[​IMG]

    I knew I wanted/needed to remove this to prep it for the waterjet cut as well as removing the square frame which is used to mount the panel to the support rod interior latches that I showed before. In fact, I plan on modifying the panel even further by swapping the frame that was on the stock panel with the frame from the new panel. Why do this? Well, as you can see here, the frame on the stock panel is actually cut into 4 sections whereas the new panel frame is in one piece.

    [​IMG]

    Since I want to relocate those support rods closer to the roof of the case, it would be much easier to simply raise that top portion of the stock frame an inch or two. I couldn't raise the entire frame because then the bottom groove would not line up on the panel.

    In this shot here where I'm detaching the new frame, you'll see what I'm talking about. Notice the bottom grooves that are cut to allow the bottom of the panel to mount easily to the case.

    [​IMG]

    If you're keeping a case stock, this is a very trick and seamless mounting solution. Works really well. But if you plan on modding the case extensively, it's a pain in the padded *#^. I've already spent more time than I'd like trying to work around this mounting mechanism, but I digress.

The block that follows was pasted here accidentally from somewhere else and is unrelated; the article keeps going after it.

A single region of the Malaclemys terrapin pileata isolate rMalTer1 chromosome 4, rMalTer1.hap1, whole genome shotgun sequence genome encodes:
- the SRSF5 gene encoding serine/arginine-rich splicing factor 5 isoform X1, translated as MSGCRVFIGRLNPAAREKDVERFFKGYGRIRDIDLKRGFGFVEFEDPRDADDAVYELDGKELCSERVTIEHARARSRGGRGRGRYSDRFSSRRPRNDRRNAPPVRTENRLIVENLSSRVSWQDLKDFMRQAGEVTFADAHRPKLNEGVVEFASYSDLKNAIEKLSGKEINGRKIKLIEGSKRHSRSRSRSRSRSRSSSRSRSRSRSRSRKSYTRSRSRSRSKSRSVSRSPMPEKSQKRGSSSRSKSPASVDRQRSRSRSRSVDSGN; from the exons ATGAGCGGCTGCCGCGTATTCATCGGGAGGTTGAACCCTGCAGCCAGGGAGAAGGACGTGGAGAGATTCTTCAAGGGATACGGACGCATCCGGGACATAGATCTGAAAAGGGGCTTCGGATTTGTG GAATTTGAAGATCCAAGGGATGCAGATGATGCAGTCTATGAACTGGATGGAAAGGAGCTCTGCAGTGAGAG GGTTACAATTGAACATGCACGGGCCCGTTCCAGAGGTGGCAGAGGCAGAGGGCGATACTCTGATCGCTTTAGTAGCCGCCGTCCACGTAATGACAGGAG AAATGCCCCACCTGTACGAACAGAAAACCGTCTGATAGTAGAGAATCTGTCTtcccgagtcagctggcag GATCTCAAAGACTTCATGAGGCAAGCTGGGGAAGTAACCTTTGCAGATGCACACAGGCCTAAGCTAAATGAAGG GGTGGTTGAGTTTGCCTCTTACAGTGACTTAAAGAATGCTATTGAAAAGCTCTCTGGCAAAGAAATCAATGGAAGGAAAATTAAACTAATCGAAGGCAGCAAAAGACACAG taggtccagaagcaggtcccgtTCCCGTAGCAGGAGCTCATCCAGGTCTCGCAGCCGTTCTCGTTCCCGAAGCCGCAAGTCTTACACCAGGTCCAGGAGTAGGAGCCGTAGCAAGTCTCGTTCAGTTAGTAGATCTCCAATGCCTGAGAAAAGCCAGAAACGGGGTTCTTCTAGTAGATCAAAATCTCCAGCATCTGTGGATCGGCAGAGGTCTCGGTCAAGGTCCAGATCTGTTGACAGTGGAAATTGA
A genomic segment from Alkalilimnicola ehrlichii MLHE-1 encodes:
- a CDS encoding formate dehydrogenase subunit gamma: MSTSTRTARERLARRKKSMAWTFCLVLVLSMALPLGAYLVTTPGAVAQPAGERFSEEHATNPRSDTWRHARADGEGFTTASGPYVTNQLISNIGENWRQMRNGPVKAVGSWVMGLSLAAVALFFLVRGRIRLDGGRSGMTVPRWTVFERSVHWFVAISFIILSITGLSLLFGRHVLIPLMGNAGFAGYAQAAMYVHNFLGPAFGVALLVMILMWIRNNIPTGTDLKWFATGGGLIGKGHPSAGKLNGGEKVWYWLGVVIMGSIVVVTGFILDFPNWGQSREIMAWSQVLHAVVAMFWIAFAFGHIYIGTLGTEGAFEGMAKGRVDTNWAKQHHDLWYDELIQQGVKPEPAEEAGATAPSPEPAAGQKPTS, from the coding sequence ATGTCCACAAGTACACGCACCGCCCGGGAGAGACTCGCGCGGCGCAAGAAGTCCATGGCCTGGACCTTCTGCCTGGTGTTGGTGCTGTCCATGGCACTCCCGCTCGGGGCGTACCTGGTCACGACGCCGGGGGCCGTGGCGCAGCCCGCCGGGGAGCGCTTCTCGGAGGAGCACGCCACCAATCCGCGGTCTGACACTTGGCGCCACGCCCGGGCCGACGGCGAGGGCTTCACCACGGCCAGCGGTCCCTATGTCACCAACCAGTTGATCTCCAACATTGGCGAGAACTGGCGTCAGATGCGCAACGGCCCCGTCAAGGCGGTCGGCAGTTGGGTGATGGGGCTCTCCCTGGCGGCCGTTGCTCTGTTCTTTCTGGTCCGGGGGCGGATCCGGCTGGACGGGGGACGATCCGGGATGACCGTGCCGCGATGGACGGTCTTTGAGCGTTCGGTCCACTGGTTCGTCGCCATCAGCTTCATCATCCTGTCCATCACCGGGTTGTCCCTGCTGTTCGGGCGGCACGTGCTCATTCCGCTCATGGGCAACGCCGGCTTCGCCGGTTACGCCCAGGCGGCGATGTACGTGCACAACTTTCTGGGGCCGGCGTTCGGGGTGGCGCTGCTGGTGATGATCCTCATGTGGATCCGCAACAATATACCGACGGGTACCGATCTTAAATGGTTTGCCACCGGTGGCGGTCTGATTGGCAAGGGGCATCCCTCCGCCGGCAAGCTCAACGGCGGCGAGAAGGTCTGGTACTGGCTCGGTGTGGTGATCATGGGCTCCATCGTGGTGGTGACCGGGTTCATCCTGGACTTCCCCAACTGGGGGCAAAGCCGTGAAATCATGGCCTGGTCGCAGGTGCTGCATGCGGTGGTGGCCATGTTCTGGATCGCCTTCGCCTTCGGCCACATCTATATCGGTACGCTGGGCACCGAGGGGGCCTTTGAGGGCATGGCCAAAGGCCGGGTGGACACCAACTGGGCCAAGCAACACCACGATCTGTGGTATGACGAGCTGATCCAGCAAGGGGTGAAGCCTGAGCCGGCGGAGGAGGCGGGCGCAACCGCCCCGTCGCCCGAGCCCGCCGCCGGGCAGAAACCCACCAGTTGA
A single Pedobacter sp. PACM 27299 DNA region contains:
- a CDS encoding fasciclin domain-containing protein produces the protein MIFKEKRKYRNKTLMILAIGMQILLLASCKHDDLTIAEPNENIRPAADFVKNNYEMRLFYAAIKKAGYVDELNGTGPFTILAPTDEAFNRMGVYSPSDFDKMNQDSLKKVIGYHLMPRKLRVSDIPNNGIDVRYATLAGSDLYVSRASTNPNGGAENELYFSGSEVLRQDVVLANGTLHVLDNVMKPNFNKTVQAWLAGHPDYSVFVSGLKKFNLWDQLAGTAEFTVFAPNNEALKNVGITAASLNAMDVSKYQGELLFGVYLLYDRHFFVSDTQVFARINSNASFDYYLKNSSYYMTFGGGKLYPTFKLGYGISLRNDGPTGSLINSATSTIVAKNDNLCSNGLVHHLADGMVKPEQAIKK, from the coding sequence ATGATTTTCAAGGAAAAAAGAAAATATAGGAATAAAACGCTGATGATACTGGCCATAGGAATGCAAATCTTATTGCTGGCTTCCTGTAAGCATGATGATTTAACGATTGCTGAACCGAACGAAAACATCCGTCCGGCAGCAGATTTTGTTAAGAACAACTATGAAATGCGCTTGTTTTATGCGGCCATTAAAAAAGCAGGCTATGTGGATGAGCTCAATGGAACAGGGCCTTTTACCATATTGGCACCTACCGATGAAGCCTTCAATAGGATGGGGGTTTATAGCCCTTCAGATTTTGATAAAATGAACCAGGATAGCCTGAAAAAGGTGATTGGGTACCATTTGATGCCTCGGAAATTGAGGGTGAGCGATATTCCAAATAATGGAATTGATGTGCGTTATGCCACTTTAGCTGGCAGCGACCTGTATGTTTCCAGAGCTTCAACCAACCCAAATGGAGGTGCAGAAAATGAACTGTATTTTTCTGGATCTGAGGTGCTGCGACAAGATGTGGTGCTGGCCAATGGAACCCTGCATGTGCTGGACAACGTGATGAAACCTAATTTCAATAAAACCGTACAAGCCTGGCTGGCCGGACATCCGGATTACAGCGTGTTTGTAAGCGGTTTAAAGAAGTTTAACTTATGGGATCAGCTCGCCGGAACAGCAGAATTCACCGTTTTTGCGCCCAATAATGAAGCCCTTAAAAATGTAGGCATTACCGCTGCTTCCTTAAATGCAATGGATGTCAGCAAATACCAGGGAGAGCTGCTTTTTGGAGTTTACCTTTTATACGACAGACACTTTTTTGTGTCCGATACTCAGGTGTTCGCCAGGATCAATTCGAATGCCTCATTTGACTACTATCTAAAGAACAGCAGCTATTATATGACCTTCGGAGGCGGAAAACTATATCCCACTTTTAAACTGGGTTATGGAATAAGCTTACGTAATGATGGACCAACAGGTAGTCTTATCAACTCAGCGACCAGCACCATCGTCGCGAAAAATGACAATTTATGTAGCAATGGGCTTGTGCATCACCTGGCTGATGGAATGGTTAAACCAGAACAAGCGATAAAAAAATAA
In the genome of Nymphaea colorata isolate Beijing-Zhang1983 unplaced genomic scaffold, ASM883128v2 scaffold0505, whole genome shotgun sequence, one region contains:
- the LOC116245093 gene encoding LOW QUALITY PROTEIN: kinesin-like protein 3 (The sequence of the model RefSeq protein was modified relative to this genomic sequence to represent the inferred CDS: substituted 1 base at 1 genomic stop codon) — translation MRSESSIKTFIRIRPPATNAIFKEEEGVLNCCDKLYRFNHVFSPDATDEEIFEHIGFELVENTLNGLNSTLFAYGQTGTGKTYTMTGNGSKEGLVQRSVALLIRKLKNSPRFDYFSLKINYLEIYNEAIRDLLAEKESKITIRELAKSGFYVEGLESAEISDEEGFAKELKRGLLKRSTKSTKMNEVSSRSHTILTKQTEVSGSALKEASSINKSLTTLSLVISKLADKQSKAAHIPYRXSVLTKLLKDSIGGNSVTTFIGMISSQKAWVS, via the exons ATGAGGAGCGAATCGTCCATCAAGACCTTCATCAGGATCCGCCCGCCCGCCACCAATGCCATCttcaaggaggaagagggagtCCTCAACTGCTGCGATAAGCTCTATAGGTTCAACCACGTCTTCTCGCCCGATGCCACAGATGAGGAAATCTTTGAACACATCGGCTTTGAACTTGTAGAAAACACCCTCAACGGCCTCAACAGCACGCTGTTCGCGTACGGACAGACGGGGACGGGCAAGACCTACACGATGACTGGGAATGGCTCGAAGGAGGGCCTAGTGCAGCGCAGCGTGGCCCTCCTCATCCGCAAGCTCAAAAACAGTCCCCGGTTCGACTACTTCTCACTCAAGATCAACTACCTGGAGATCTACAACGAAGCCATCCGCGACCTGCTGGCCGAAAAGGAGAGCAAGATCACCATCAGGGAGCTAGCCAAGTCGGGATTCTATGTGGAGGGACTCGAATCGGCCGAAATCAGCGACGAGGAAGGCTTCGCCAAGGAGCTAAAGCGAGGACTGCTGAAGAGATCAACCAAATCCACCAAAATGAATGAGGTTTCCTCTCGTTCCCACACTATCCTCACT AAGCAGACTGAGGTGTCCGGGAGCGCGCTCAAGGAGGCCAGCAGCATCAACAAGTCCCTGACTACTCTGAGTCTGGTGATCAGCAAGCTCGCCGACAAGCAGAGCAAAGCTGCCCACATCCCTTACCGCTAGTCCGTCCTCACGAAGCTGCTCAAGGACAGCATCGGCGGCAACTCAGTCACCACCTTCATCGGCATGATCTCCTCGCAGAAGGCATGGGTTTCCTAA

[​IMG]

    Ugh.. this won't be fun. I had to peel pretty hard to get just that corner up, and it's leaving a lot of residue and padding behind.

    [​IMG]

    I can't tell at this point whether this is beginning to look like a kindergarten fingerpainting or a greasy mechanic's welcome mat. Either way, I've spent about 30 minutes by this point trying to peel this crap off.

    There has to be a better way...

    And there is. I know the exact tool for the job (just wish it'd hit me 30 minutes earlier..)

    [​IMG]

    Goo Gone. For sticky situations where you'd like to keep:
    A) Your fingers in their joints
    B) Your fingerprints
    C) A few hours left in your day.​

    And as you can see, it's doing the job much better. The trick was to spray the padding repeatedly at its contact point as you peel the foam away, and as you can see now it's peeling away in one piece and leaving little residue behind to clean up later.

    [​IMG]

    Almost there...

    [​IMG]

    [​IMG]

    And, it's finally off. That's the good part. The bad part is that there's a lot of glue and residue left behind.

    I began looking around for the right tool to remove the glue with, and what better tool for the job than a straight razor.

    [​IMG]

    With this, I'm able to slice right underneath the glue and pull most of it off in sheets.

    [​IMG]

    Halfway there. It's been about an hour and 15 minutes and I can actually see the finish line by this point.